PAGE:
Guillem Posanz, 52, is a telecommunications technician who is currently unemployed and has been sleeping on the street for three years.
This is exactly what he wrote on the sign that he held up at the entrance to the Mobile World Congress (MWC) for attendees to see as they walked in last week.
Guillem's actions have resulted in several job interview offers.
The initiative is part of a campaign launched by the NGO Homeless Entrepreneur to give visibility to the stories of people who sleep rough while searching for a job to get them out of this situation.
Based in Barcelona, the charity organised a "Sleepout" on the doorstep of the MWC, which took place from February 25 to March 1 in the city.
"Do you have a smartphone? Does it bother you when Do you see a human being sleeping on the street?" the organisers asked on their website.
"Sleeping in the street for one night isn't going to kill you, but sleeping there every night can and will especially in winter and during cold fronts. A #HomelessEntrepreneur named Tomas who has successfully gotten off the street lost a close friend of his last week for this exact reason. Carol was only 45 years old," it read.
When the sleepout participants woke up, they had already reserved the best positions to display their signs.
Many of them had similar stories to Guillem's and wanted to catch the attention of MWC attendees who were going to spend their days discovering the most cutting-edge technology in the world of communication.
One of the banners compared the prices of an entrance to MWC 2018, with the money needed to help a person get out of poverty.
Andrew Funk is the founder of Homeless Entrepreneur, which has been working towards getting people off the street in Barcelona and reintroduce them into the world of work since 2003.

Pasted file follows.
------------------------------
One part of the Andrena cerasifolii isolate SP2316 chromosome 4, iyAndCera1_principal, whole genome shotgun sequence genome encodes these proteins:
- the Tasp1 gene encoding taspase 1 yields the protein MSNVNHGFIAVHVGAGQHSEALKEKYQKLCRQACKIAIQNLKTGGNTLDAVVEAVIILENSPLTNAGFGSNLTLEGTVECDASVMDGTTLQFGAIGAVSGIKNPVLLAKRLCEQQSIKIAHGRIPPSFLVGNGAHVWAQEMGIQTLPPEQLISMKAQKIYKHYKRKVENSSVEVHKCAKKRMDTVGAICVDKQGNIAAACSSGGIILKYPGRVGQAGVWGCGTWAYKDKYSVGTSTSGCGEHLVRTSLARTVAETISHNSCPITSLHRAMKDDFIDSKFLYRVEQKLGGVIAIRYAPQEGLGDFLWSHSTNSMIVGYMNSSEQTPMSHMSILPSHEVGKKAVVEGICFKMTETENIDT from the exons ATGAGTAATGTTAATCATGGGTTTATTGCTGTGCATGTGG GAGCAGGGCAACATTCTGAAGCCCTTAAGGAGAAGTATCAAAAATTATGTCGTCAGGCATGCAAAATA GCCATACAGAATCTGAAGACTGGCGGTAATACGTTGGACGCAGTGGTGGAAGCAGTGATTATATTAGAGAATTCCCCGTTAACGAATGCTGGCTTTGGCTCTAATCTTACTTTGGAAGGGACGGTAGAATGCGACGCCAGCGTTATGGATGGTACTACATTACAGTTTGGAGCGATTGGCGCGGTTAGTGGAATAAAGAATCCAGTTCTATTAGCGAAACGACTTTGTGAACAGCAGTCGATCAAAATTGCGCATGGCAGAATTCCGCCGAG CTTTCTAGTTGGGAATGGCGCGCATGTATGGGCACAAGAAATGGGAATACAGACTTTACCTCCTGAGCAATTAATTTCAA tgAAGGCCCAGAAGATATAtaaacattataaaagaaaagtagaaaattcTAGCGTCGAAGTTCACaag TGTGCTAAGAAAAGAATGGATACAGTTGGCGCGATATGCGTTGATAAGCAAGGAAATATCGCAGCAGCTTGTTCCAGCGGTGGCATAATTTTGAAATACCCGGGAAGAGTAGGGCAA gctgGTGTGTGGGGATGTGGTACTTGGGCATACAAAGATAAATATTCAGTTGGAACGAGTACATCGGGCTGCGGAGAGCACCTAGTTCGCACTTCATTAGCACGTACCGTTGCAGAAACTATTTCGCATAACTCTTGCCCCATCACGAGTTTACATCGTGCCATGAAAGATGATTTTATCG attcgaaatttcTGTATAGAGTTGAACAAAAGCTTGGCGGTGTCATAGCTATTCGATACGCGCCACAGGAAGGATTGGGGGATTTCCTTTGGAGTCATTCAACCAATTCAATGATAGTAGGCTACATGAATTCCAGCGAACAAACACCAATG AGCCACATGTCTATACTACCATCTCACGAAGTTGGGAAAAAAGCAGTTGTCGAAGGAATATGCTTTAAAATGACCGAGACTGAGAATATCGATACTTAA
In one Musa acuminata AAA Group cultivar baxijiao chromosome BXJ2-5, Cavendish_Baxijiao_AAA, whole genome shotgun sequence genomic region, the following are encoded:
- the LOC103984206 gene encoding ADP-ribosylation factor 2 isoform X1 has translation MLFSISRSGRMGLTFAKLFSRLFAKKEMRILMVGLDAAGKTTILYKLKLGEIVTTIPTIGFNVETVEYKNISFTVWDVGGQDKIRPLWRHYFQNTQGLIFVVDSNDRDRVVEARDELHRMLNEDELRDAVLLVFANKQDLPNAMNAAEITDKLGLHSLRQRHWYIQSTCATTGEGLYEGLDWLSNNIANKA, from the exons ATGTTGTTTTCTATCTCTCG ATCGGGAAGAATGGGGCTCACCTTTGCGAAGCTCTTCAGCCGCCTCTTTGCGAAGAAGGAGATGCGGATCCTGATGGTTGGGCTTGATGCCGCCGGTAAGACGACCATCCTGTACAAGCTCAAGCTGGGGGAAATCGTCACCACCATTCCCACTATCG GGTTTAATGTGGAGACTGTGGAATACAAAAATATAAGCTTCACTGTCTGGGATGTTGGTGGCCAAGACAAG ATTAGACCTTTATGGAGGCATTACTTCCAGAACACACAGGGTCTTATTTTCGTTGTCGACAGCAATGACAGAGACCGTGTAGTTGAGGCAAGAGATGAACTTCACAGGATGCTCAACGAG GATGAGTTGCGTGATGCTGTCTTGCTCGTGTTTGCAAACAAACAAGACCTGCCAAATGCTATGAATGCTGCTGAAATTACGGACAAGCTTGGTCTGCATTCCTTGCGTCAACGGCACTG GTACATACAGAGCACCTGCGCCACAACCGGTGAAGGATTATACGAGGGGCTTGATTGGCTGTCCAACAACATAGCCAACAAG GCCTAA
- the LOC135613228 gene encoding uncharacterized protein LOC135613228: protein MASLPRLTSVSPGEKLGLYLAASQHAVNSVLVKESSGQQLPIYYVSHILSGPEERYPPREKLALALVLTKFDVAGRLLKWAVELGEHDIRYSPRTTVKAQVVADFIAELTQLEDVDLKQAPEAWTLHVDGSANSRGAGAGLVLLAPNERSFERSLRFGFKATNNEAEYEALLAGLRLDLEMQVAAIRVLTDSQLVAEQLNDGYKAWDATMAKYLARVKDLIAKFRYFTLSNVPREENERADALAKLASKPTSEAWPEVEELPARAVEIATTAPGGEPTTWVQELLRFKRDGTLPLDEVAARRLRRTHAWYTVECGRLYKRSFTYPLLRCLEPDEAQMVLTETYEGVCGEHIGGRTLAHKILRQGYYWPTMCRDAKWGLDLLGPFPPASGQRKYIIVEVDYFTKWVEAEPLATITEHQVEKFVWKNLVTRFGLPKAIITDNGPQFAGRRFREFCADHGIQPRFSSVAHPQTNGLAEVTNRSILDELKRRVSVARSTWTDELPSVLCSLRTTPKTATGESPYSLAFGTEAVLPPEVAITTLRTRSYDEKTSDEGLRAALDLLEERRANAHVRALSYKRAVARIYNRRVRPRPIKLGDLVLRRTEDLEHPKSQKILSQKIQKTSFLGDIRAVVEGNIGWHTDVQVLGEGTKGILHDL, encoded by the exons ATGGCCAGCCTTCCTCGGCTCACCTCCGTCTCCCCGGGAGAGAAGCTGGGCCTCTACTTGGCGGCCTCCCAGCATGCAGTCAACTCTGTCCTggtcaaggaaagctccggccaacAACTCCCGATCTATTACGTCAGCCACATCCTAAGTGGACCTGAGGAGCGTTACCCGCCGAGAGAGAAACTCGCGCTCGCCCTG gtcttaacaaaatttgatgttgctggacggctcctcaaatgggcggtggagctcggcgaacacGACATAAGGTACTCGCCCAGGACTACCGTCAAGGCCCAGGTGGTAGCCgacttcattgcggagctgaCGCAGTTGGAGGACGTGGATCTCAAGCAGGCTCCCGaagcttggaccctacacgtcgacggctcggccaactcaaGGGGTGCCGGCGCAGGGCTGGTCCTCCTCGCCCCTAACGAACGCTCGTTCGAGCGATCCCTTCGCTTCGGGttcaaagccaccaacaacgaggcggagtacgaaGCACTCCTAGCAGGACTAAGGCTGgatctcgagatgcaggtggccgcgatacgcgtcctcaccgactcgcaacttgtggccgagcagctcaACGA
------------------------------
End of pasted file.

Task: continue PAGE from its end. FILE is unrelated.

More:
He told Euronews that the charity's work is funded by mini-donations (crowdfunding).
Phoneless and homeless — the digital divide
Why did Homeless Entrepreneur choose MWC18 for its latest campaign? Because of the dramatic difference technology can make to a homeless person's life, said Funk.
If a person is lacking both a roof over their head and a mobile phone, how can they be contacted after a job interview? How can they look for job offers online? They are stuck in a vicious cycle.
Funk said that the charity's campaign has worked — for one, Guillem has several job interviews. Among the offers, Spanish audiovisual group Mediapro contacted him to ask for a CV.
In addition, Homeless Entrepreneur has arranged meetings with representatives of Samsung and Adidas, both of which are interested in collaborating with the organisation on a mission that Guillem defines as helping people like him to "get their lives back".